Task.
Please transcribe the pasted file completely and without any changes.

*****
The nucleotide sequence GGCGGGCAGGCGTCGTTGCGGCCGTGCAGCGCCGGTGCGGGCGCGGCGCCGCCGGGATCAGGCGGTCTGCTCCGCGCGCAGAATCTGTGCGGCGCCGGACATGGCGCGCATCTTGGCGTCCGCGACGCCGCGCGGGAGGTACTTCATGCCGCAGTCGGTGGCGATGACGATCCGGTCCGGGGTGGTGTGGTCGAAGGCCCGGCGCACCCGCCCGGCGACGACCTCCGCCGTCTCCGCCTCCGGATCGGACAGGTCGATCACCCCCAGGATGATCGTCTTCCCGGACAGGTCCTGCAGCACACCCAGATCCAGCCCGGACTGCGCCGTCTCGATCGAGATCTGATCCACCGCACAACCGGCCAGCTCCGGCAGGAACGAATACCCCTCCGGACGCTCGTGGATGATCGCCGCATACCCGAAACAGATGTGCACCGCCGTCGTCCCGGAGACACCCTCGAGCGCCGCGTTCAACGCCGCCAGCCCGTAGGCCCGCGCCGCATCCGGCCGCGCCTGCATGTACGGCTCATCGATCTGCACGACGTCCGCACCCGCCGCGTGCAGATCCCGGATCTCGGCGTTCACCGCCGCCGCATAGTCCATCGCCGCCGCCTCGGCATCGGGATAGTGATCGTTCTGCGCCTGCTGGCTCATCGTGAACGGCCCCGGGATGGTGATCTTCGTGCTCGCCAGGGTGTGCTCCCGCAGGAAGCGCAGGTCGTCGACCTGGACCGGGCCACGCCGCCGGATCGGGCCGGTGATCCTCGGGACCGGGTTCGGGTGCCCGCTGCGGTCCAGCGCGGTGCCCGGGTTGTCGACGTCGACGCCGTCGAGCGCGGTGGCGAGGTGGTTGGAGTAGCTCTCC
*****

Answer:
The nucleotide sequence GGCGGGCAGGCGTCGTTGCGGCCGTGCAGCGCCGGTGCGGGCGCGGCGCCGCCGGGATCAGGCGGTCTGCTCCGCGCGCAGAATCTGTGCGGCGCCGGACATGGCGCGCATCTTGGCGTCCGCGACGCCGCGCGGGAGGTACTTCATGCCGCAGTCGGTGGCGATGACGATCCGGTCCGGGGTGGTGTGGTCGAAGGCCCGGCGCACCCGCCCGGCGACGACCTCCGCCGTCTCCGCCTCCGGATCGGACAGGTCGATCACCCCCAGGATGATCGTCTTCCCGGACAGGTCCTGCAGCACACCCAGATCCAGCCCGGACTGCGCCGTCTCGATCGAGATCTGATCCACCGCACAACCGGCCAGCTCCGGCAGGAACGAATACCCCTCCGGACGCTCGTGGATGATCGCCGCATACCCGAAACAGATGTGCACCGCCGTCGTCCCGGAGACACCCTCGAGCGCCGCGTTCAACGCCGCCAGCCCGTAGGCCCGCGCCGCATCCGGCCGCGCCTGCATGTACGGCTCATCGATCTGCACGACGTCCGCACCCGCCGCGTGCAGATCCCGGATCTCGGCGTTCACCGCCGCCGCATAGTCCATCGCCGCCGCCTCGGCATCGGGATAGTGATCGTTCTGCGCCTGCTGGCTCATCGTGAACGGCCCCGGGATGGTGATCTTCGTGCTCGCCAGGGTGTGCTCCCGCAGGAAGCGCAGGTCGTCGACCTGGACCGGGCCACGCCGCCGGATCGGGCCGGTGATCCTCGGGACCGGGTTCGGGTGCCCGCTGCGGTCCAGCGCGGTGCCCGGGTTGTCGACGTCGACGCCGTCGAGCGCGGTGGCGAGGTGGTTGGAGTAGCTCTCC